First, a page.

Duterte sounds off anew on AUKUS in 1st ASEAN-Australia dialogue

The Australia, United Kingdom, and United States (AUKUS) trilateral security partnership must be favorable to the Association of Southeast Asian Nations (ASEAN), of which the Philippines is a founding member.

(Photos from Unsplash/ Malacañang)

This was the gist of President Duterte's message on Wednesday, Oct. 27 during the first ASEAN-Australia Summit, which was held as part of the 38th and 39th ASEAN Summits and Related Summits.

"The Philippines congratulates Australia on the convening of this inaugural annual ASEAN-Australia Summit," Duterte said.

"As one of ASEAN's strategic partners, we count on Australia’s cooperation to preserve peace, security, and stability in our region. The Philippines also supports Australia as a Comprehensive Strategic Partner," he said.

"I note the establishment of the AUKUS trilateral security partnership and hope that this would indeed contribute to this strategic objective which we all share," Duterte said, referring to the controversial three-state security pact.

"While we are reassured of Australia's commitment to fulfill all its obligations under the Non-Proliferation Treaty, we would like to underscore the importance of AUKUS supporting and complementing ASEAN Centrality in the evolving regional security architecture," he said.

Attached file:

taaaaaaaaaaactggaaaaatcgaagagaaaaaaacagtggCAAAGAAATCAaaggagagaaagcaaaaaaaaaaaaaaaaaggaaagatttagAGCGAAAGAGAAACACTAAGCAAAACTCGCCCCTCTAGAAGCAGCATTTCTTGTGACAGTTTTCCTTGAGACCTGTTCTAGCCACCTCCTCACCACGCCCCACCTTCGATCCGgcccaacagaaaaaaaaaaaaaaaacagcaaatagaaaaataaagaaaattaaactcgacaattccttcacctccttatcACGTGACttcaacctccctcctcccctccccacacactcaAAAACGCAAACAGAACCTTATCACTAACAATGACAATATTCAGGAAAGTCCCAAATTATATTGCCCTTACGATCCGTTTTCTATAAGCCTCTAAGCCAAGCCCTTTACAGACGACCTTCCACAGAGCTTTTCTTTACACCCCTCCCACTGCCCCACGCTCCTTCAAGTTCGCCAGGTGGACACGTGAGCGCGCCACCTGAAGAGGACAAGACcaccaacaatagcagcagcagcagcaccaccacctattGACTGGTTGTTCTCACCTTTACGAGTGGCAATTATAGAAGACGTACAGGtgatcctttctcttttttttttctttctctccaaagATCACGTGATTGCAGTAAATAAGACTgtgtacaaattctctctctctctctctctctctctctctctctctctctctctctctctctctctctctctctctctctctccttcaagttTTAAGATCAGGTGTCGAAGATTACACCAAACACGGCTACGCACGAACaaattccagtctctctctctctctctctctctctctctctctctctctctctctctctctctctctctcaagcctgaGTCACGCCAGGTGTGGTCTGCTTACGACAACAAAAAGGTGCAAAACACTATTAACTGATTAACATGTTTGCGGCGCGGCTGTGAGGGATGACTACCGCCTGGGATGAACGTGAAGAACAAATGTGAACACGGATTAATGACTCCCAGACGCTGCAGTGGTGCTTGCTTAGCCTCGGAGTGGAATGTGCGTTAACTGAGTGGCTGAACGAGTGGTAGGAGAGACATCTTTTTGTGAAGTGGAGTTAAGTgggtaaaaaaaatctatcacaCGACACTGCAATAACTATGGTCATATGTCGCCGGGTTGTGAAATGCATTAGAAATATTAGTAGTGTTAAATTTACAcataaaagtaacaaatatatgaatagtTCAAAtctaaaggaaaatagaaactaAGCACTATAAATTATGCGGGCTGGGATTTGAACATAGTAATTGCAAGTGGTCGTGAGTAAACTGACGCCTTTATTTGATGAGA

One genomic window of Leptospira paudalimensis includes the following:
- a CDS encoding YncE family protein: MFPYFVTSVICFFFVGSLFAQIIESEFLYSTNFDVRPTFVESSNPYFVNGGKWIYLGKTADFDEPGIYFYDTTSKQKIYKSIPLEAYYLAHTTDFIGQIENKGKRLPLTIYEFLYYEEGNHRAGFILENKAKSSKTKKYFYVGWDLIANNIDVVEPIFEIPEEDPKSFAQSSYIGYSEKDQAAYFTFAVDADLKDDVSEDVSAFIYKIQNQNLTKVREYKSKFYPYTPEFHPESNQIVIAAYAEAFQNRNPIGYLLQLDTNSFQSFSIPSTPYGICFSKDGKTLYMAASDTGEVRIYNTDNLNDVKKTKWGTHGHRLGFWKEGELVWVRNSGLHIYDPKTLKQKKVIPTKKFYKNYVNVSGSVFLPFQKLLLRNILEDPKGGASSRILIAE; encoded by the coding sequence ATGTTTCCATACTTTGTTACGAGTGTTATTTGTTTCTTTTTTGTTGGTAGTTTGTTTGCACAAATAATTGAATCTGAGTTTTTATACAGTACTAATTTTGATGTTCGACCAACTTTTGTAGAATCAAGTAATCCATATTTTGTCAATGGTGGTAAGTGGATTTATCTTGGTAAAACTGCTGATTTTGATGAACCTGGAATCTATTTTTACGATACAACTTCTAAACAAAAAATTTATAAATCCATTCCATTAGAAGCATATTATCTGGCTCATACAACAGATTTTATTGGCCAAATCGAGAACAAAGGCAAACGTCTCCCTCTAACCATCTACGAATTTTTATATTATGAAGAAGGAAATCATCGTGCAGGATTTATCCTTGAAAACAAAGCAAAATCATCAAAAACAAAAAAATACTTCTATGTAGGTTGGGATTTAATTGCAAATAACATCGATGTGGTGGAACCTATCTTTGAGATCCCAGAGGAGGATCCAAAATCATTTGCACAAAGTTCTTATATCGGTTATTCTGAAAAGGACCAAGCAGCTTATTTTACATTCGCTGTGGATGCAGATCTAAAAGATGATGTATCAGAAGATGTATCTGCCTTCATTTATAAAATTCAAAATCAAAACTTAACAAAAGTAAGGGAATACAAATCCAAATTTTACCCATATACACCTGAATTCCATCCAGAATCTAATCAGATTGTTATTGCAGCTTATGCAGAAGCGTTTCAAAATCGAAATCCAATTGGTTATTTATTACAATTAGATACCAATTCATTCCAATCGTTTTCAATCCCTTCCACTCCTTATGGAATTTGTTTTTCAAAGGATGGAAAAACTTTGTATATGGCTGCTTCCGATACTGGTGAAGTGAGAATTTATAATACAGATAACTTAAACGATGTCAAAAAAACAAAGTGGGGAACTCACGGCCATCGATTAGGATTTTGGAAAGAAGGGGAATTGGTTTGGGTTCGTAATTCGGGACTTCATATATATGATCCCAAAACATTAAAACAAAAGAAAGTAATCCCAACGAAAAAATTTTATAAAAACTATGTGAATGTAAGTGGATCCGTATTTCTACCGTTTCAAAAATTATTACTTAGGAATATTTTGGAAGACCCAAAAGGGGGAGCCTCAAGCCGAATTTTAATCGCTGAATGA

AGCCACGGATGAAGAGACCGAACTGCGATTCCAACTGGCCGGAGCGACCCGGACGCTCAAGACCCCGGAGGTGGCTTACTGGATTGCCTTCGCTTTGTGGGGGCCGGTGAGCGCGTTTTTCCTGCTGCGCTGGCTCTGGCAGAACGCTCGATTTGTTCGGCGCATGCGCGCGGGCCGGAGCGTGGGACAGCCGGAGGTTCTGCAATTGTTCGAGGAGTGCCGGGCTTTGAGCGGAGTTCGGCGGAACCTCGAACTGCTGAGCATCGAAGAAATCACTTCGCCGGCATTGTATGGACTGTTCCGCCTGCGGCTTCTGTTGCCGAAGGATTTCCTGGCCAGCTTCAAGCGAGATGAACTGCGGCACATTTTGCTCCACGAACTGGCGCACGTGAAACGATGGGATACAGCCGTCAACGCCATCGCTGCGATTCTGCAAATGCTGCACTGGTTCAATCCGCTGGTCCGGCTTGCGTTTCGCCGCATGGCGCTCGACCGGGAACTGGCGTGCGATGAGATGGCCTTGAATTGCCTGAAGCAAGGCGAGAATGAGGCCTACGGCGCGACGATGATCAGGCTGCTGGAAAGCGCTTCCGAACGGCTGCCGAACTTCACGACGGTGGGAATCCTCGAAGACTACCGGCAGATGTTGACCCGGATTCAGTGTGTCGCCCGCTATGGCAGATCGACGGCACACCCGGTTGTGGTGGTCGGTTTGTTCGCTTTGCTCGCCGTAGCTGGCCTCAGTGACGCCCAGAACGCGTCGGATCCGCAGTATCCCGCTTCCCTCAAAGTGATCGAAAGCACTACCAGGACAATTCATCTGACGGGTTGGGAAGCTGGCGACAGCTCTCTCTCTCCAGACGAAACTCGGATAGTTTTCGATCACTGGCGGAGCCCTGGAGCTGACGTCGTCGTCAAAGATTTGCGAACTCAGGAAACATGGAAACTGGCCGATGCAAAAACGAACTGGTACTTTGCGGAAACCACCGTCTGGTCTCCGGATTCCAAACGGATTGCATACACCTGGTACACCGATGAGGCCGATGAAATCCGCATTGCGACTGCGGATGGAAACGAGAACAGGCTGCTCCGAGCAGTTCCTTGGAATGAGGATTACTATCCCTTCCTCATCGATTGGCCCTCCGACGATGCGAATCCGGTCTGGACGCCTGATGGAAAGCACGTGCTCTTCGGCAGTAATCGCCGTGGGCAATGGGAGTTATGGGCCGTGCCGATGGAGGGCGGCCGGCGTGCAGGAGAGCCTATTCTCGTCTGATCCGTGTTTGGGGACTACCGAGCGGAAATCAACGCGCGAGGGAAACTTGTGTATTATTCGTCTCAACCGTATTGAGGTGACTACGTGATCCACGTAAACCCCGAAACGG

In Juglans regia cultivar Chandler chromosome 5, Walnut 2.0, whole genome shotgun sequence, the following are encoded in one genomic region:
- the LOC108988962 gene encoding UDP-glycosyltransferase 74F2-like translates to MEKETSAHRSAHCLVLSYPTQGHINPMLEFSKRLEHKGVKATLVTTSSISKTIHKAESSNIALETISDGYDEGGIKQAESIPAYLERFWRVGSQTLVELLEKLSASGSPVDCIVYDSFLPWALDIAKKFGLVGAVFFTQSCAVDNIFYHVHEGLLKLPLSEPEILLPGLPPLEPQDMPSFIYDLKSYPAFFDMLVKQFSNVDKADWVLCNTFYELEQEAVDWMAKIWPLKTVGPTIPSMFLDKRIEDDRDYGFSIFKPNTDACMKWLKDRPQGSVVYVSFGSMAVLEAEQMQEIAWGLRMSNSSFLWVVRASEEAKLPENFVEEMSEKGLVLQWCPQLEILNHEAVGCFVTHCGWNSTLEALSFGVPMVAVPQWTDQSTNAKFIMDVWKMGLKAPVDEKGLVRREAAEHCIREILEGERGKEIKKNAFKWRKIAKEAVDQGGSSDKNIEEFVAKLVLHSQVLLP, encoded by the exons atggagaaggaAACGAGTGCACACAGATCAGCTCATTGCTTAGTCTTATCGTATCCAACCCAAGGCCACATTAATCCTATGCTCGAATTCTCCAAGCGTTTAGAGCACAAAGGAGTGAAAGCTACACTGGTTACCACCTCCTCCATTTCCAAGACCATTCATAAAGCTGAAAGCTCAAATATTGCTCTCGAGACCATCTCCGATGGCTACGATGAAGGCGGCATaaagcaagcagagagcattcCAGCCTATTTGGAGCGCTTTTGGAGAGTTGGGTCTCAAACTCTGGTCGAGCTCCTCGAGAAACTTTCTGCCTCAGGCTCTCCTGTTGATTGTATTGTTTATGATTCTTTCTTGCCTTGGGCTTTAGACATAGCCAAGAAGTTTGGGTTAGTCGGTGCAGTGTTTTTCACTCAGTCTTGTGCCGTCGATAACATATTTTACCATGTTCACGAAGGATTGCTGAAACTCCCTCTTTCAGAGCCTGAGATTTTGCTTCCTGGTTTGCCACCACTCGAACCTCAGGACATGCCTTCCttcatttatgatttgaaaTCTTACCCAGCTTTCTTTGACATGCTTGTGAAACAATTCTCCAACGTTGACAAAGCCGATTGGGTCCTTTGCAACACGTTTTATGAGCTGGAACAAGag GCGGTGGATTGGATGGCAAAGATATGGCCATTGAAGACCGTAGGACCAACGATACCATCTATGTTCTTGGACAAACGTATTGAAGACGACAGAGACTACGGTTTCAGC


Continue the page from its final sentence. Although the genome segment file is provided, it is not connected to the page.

The Philippine leader's statements were consistent with his remarks the previous day at the 9th ASEAN-United States (US) Summit wherein he had optimistic yet cautious tone.

The AUKUS security pact involves Australia’s purchase of nuclear-powered submarines for the Australian Navy.

These subs will then be used by the three nations in patrolling the South China Sea–a location that in recent years has been feared to cause a flashpoint mainly due to regional power China’s aggressive maritime posturing.

"To maintain security, stability, and freedom of navigation in and overflight above the South China Sea, the rule of law must prevail," Duterte said.

"Adherence to the 1982 United Nations Convention on the Law of the Sea (UNCLOS) and the 2016 Arbitral Award is key to a rules-based order in the South China Sea. We thank Australia for joining us in marking the 5th anniversary of the Arbitral Award, and for reiterating its call for all parties to abide by the Tribunal's decision," he added.

The Arbitral Award refers to the Philippines’ victory in the case it lodged before the Permanent Court of Arbitration (PCA) in The Hague, wherein it challenged China’s expansive nine-dash line claim in the South China Sea.

The Tribunal's decision, which has never been recognized by Beijing, invalidated the nine-dash line.

The high-level meetings at the twin summits are being held virtually.